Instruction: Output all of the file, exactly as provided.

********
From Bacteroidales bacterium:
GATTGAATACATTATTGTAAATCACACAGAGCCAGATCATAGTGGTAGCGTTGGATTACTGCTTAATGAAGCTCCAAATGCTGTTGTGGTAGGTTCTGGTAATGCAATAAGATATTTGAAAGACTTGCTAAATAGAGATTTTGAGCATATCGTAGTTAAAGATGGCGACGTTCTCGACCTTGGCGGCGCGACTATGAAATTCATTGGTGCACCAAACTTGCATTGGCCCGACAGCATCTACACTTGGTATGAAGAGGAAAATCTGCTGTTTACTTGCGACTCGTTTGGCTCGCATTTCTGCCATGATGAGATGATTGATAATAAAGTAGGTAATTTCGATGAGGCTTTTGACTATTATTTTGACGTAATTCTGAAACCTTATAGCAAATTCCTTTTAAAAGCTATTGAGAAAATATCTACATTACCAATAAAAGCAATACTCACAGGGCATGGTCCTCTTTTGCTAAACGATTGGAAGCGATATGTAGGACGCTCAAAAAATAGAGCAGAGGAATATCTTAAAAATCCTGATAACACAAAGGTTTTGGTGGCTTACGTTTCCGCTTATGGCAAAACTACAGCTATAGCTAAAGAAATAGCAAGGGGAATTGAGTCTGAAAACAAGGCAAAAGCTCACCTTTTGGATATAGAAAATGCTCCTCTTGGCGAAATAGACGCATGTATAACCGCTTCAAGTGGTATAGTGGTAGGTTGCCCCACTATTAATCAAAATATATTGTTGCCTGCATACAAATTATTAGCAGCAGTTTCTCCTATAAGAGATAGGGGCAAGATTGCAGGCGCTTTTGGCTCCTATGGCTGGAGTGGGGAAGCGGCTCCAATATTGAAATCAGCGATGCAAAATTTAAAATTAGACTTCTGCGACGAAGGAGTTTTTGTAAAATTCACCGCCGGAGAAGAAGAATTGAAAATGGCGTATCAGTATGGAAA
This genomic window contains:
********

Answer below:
From Bacteroidales bacterium:
GATTGAATACATTATTGTAAATCACACAGAGCCAGATCATAGTGGTAGCGTTGGATTACTGCTTAATGAAGCTCCAAATGCTGTTGTGGTAGGTTCTGGTAATGCAATAAGATATTTGAAAGACTTGCTAAATAGAGATTTTGAGCATATCGTAGTTAAAGATGGCGACGTTCTCGACCTTGGCGGCGCGACTATGAAATTCATTGGTGCACCAAACTTGCATTGGCCCGACAGCATCTACACTTGGTATGAAGAGGAAAATCTGCTGTTTACTTGCGACTCGTTTGGCTCGCATTTCTGCCATGATGAGATGATTGATAATAAAGTAGGTAATTTCGATGAGGCTTTTGACTATTATTTTGACGTAATTCTGAAACCTTATAGCAAATTCCTTTTAAAAGCTATTGAGAAAATATCTACATTACCAATAAAAGCAATACTCACAGGGCATGGTCCTCTTTTGCTAAACGATTGGAAGCGATATGTAGGACGCTCAAAAAATAGAGCAGAGGAATATCTTAAAAATCCTGATAACACAAAGGTTTTGGTGGCTTACGTTTCCGCTTATGGCAAAACTACAGCTATAGCTAAAGAAATAGCAAGGGGAATTGAGTCTGAAAACAAGGCAAAAGCTCACCTTTTGGATATAGAAAATGCTCCTCTTGGCGAAATAGACGCATGTATAACCGCTTCAAGTGGTATAGTGGTAGGTTGCCCCACTATTAATCAAAATATATTGTTGCCTGCATACAAATTATTAGCAGCAGTTTCTCCTATAAGAGATAGGGGCAAGATTGCAGGCGCTTTTGGCTCCTATGGCTGGAGTGGGGAAGCGGCTCCAATATTGAAATCAGCGATGCAAAATTTAAAATTAGACTTCTGCGACGAAGGAGTTTTTGTAAAATTCACCGCCGGAGAAGAAGAATTGAAAATGGCGTATCAGTATGGAAA
This genomic window contains: